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Thursday, September 1, 2011

The Bahamian Economy: What, me worry?

No one in The Bahamas is in the mood for more bad news, especially after Hurricane Irene swept through leaving significant damage that some estimate to be well in the millions. But bad news is what we had with the recent downgrade from the ratings agency Moody's on The Bahamas Sovereign Bonds to A3 status.

I remember back in mid-May, 2007 The Bahamas put up a Sovereign Bond package for investors and immediately gobbled up. I'm not sure if the same type of exuberance for Bahamian Bonds will hold true today.

For general information, issuing Sovereign Bonds is a way in which a country can raise money from investors to fund public operations. Aside from direct public borrowing- which can also be buttressed by the application of bonds into the loan structure- it is a very effective way in which a government can obtain money to do things it needs to do.

The main problem with Bahamian bonds being downgraded A3 status- which is the start of the second tier on the Moody's ratings chart- is that investors may see Bahamian Bonds as unstable, with the possibility of the government defaulting on paying back Bond Investors that have already invested.

In 2009 Standard & Poor's - the somewhat disgraced ratings agency that has recently downgraded The United States Sovereign Bonds as well in an act that many call political in nature- also downgraded The Bahamas Sovereign Bond ratings to BBB+, the equivalent to the recent Moody's rating.

The Moody's statement on why they downgraded The Bahamas was based on three factors: "1. The significant run up in government debt levels in recent years; 2. The country's limited growth prospects; 3. The challenges the government is likely to face in raising revenues."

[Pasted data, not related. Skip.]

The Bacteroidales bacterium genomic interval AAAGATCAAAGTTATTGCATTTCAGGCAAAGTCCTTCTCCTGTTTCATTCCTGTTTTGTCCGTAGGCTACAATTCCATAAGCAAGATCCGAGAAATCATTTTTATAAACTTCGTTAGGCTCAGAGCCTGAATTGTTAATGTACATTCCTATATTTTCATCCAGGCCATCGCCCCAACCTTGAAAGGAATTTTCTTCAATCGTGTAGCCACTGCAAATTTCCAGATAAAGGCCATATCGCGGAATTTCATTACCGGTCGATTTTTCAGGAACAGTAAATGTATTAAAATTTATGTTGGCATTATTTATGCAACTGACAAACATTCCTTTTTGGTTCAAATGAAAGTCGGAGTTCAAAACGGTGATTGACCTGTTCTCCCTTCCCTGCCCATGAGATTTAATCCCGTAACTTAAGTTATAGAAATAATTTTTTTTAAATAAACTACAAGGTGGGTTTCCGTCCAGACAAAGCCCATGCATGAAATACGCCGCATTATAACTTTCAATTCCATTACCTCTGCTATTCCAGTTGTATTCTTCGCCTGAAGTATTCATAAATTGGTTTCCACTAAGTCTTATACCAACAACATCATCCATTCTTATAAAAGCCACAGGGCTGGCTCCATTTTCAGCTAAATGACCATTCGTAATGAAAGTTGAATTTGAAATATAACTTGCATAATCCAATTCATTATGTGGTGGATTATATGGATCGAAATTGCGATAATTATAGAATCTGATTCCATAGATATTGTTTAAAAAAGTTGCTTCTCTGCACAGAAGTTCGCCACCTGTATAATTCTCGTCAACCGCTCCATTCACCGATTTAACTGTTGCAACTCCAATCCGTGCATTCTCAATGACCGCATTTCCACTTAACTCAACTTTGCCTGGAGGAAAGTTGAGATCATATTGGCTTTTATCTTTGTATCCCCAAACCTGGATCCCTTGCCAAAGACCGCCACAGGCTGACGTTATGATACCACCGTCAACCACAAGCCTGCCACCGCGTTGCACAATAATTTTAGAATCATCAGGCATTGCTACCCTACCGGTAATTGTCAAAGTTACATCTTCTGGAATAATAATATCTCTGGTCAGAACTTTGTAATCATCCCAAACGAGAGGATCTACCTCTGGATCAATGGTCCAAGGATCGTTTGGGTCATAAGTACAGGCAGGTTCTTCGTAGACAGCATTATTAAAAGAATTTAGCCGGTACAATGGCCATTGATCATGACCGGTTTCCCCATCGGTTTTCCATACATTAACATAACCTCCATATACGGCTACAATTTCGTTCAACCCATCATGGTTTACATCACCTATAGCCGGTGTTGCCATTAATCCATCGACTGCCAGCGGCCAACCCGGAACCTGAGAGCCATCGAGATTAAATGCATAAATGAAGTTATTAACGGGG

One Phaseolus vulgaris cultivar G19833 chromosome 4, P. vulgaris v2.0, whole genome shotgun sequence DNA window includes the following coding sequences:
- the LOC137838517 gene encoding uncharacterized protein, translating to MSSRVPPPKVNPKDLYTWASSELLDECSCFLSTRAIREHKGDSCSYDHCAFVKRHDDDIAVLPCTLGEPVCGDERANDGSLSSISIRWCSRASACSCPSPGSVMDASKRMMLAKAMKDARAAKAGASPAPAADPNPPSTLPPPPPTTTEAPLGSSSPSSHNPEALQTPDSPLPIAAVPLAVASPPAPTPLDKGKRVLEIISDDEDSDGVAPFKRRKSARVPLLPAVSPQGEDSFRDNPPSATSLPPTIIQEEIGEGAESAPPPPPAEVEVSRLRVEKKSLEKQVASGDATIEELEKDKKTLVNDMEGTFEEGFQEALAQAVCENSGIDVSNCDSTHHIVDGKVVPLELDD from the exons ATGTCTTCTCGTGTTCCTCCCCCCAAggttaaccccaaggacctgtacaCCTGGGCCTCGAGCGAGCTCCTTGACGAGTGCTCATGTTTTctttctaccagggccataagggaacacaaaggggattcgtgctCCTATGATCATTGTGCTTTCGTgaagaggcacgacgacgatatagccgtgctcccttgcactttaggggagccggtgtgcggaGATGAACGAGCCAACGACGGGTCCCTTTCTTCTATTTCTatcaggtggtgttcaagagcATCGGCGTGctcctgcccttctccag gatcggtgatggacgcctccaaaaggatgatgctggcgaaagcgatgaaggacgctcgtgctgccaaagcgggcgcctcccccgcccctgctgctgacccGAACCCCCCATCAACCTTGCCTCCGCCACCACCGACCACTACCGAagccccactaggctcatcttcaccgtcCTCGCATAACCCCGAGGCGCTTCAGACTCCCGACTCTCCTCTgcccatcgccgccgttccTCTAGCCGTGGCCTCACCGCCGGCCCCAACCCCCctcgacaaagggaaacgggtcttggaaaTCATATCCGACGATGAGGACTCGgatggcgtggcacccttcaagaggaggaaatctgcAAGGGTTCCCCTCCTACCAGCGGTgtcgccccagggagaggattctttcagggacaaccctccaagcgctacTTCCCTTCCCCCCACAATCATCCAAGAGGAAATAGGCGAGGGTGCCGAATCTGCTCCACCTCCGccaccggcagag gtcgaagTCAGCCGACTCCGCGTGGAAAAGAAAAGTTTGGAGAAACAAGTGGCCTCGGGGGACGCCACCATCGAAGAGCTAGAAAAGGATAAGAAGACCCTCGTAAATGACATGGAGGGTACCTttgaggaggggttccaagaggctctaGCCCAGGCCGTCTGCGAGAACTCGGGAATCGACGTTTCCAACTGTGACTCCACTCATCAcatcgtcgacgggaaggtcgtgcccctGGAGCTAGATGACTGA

The way Sovereign Bonds work is that investors purchase these bonds, just like a regular investment that’s expected to make a return. What's important with this is that the yield, or in other words the interest paid on these bonds, is how investors make money on the returns from that investment.

The dynamic is that as a country's credit worthiness is put into question in a negative way- as it has been with the recent ratings downgrades- investors will look for higher yields in shorter time frames. For example, they may seek bonds that carry 5 percent yield on a 5 year to maturity dated bond over a 5 percent yield on a 10 year maturity dated bond, and even better if they can get a 7 percent yield on a 5 year maturity date and so on and so forth. As reported by The Central Bank, The Bahamas Government has issued over 2.5 billion dollars worth of Government Bonds with 35 of those issues to reach maturity by 2016, nearly 50 to reach maturity by 2021 and over 80 to reach maturity from 2021 and beyond as far as the year 2037.

The concern over the risk of default in this case is well founded in terms of the ratings downgrade. It’s highly unlikely that an investor would want to be locked into a debt security with an entity that has decreasing means on which to pay that debt.

To some it means nothing. But to others it sends off signals that point to other issues surrounding the Bahamian economy in addition to it all factors highlighting our extensive debt accumulation over the course of the last several years. For example, considering that The Bahamas depends on foreign direct investment, what message do these downgrades send to investors if they want to invest in other portions of the Bahamian economy? How would their investor appetite be affected if there is considerable weakness in the economy?